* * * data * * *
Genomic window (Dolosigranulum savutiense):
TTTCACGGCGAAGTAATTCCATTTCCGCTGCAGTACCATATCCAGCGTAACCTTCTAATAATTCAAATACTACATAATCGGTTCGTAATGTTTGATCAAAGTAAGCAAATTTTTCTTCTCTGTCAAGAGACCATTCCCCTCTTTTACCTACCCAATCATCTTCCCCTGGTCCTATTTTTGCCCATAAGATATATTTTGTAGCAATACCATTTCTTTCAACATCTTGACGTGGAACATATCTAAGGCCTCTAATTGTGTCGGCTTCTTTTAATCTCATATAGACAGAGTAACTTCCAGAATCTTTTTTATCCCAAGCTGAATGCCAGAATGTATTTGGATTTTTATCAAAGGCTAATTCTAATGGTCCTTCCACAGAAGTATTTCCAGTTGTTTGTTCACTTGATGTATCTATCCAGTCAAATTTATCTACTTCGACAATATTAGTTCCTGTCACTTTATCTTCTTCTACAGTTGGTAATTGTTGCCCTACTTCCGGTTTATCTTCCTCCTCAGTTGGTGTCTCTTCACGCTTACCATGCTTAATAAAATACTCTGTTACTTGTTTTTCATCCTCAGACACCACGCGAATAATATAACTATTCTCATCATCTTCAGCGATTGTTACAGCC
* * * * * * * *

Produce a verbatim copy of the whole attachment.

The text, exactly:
Genomic window (Dolosigranulum savutiense):
TTTCACGGCGAAGTAATTCCATTTCCGCTGCAGTACCATATCCAGCGTAACCTTCTAATAATTCAAATACTACATAATCGGTTCGTAATGTTTGATCAAAGTAAGCAAATTTTTCTTCTCTGTCAAGAGACCATTCCCCTCTTTTACCTACCCAATCATCTTCCCCTGGTCCTATTTTTGCCCATAAGATATATTTTGTAGCAATACCATTTCTTTCAACATCTTGACGTGGAACATATCTAAGGCCTCTAATTGTGTCGGCTTCTTTTAATCTCATATAGACAGAGTAACTTCCAGAATCTTTTTTATCCCAAGCTGAATGCCAGAATGTATTTGGATTTTTATCAAAGGCTAATTCTAATGGTCCTTCCACAGAAGTATTTCCAGTTGTTTGTTCACTTGATGTATCTATCCAGTCAAATTTATCTACTTCGACAATATTAGTTCCTGTCACTTTATCTTCTTCTACAGTTGGTAATTGTTGCCCTACTTCCGGTTTATCTTCCTCCTCAGTTGGTGTCTCTTCACGCTTACCATGCTTAATAAAATACTCTGTTACTTGTTTTTCATCCTCAGACACCACGCGAATAATATAACTATTCTCATCATCTTCAGCGATTGTTACAGCC